A constitutional court in Cairo ruled Thursday that the post-revolution Parliament was null and void. A separate decision overturned a measure that barred former regime officials from seeking office.
Political reformer and Nobel Peace Prize laureate Mohamed ElBaradei told The Guardian newspaper in London that few gains were made since a revolution in 2011 ended Hosni Mubarak's grip on power.
"We are in a total mess, a confused process that, assuming good intentions, has led us nowhere except the place we were at 18 months ago but under even more adverse conditions," he said. "We are going to elect a president in the next couple of days without a constitution and without a Parliament."
Mohammed Morsi, a top official from the Muslim Brotherhood's Freedom and Justice Party, squares off this weekend against Ahmed Shafiq, the last prime minister to serve in the Mubarak administration.
Some political movements in Egypt had objected to the growing role of Islamist groups like the Muslim Brotherhood. Others have objected to Shafiq's candidacy given his role in the former regime.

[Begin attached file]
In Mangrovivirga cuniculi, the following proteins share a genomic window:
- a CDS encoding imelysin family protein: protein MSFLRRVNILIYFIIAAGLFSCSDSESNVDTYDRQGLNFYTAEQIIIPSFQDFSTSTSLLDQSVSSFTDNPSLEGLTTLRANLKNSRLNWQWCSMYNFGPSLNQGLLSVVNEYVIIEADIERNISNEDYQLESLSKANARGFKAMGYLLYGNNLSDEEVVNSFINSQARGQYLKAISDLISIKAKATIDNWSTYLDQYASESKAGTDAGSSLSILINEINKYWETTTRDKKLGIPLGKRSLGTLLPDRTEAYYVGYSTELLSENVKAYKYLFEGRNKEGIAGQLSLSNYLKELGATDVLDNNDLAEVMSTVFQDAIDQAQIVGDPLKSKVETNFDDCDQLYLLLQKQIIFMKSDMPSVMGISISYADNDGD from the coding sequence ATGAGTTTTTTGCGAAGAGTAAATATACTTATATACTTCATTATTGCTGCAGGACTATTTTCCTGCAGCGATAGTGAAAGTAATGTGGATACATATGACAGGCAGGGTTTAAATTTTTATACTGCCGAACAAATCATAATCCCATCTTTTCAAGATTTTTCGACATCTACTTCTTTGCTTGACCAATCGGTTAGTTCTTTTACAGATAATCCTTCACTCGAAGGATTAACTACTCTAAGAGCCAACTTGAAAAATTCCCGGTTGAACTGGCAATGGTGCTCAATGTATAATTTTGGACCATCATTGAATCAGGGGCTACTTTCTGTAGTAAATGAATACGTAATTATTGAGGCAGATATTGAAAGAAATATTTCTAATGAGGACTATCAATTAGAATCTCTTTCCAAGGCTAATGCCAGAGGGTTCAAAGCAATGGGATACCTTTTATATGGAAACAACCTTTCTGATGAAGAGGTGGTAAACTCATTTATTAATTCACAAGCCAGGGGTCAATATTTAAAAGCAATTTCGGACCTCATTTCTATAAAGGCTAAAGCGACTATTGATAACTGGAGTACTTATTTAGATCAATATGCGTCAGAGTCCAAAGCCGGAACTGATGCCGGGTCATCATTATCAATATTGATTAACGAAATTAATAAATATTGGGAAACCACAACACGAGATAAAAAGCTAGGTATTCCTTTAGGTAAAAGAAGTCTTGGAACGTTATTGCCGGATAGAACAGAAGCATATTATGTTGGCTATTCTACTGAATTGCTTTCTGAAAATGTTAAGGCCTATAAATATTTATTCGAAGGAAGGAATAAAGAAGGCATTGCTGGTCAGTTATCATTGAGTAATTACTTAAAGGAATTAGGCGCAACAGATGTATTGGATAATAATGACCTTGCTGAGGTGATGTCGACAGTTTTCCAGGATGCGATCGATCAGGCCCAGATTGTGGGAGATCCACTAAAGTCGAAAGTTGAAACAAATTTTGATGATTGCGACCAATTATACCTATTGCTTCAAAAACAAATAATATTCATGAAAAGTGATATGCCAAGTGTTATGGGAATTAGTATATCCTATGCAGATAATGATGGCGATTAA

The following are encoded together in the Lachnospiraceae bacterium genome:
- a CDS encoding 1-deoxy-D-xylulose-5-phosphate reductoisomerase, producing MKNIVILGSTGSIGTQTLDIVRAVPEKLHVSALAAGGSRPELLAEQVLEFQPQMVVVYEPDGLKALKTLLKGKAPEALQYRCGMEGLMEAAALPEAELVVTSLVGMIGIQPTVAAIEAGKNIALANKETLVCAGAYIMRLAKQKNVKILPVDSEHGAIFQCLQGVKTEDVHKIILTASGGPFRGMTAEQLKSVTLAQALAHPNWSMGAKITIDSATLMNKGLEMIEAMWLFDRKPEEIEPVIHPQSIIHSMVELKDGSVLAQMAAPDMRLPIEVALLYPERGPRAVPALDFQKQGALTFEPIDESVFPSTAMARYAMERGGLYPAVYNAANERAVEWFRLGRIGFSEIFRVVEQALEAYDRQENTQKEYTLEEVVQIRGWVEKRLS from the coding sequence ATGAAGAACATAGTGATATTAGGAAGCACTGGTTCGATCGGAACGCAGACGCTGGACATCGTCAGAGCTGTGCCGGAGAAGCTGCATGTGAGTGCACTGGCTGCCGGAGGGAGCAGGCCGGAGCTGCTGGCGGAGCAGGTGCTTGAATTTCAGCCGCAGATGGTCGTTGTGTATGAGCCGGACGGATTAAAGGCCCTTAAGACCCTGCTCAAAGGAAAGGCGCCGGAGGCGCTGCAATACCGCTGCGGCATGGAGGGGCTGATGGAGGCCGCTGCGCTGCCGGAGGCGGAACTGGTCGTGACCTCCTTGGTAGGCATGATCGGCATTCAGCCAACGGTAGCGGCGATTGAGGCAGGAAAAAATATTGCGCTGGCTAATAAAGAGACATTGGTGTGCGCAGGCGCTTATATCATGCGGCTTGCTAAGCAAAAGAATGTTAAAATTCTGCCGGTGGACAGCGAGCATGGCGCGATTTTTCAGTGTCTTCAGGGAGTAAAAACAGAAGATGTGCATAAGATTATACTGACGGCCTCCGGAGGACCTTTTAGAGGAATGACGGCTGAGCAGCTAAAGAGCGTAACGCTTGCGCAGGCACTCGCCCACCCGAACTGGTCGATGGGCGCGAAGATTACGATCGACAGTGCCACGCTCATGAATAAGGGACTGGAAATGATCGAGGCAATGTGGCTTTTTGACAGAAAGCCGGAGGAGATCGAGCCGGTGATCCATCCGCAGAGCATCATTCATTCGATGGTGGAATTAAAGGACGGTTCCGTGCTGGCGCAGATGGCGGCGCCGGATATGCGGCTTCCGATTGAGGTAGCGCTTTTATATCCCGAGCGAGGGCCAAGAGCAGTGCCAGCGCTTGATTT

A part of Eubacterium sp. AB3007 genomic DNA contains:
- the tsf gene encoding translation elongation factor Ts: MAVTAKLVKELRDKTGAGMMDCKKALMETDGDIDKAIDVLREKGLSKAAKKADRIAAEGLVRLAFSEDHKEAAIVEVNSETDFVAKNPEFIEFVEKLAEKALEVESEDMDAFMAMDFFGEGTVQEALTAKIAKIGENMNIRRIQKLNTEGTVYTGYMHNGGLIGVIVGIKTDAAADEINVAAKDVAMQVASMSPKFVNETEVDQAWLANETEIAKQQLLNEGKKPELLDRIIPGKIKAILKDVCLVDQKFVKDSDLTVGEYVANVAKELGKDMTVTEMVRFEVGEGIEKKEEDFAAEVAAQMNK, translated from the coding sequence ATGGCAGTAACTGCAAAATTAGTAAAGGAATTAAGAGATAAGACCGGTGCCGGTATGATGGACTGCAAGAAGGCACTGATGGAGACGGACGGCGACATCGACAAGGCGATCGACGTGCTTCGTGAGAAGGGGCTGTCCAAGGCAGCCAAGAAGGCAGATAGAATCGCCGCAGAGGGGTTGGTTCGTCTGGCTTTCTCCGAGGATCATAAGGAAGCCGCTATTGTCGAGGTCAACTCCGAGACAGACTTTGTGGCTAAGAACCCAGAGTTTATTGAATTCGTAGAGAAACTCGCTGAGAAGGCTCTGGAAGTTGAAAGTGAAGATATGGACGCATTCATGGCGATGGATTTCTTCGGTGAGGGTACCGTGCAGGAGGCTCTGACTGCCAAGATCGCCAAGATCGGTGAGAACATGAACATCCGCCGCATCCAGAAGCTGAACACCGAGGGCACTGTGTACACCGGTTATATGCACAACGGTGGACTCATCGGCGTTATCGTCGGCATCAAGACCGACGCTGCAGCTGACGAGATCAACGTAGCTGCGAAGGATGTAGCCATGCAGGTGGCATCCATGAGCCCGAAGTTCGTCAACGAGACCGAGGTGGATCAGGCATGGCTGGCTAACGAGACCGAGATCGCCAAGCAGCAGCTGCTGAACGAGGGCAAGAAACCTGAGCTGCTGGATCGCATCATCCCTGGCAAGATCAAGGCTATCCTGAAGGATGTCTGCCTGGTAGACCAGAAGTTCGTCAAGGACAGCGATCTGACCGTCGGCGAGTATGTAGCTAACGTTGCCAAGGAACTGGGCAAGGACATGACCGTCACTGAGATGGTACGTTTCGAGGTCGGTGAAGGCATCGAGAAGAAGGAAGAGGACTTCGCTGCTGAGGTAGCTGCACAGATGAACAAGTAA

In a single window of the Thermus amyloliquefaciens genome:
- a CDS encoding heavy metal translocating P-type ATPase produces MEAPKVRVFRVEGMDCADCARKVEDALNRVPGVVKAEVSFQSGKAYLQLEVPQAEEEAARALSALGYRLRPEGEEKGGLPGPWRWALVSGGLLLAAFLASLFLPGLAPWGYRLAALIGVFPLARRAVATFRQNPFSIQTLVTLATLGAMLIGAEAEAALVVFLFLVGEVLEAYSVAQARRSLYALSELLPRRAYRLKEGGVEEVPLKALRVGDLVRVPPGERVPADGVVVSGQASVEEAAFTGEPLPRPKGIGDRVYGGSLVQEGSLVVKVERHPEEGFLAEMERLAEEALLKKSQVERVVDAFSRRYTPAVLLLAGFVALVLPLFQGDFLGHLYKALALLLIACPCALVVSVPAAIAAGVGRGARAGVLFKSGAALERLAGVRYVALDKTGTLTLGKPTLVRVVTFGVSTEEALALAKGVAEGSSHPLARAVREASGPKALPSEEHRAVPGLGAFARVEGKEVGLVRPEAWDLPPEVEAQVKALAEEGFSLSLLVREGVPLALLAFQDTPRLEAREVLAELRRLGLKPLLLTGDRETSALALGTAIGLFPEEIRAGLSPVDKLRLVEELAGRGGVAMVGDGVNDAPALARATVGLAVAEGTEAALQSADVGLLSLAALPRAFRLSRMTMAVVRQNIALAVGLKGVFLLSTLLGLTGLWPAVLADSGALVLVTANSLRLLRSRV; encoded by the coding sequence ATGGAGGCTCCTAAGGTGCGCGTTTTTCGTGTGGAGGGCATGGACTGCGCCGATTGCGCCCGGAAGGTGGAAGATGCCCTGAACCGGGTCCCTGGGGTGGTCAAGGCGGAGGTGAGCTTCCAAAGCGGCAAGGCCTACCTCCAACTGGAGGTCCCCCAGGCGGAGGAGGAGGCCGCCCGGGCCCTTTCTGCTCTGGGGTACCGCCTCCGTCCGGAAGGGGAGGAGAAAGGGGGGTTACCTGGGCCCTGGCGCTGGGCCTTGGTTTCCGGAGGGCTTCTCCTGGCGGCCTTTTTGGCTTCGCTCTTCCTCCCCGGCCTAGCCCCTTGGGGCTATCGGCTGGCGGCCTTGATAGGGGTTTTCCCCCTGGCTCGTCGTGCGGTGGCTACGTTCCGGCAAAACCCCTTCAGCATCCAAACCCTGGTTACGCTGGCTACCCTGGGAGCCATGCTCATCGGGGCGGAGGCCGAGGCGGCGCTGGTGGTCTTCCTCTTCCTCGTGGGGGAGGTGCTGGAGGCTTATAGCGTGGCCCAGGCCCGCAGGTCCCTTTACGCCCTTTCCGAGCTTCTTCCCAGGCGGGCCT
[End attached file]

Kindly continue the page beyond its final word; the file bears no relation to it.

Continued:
Meanwhile, an official source told Egyptian news service al-Ahram that military leaders had moved to prevent most people from entering the building housing the Parliament in Cairo.
"I think we need national reconciliation for the sake of the people in whose interests the revolution was staged," said ElBaradei.
Astronomers offer more expansive view of universe
Beautician charged with giving client fatal silicone butt injection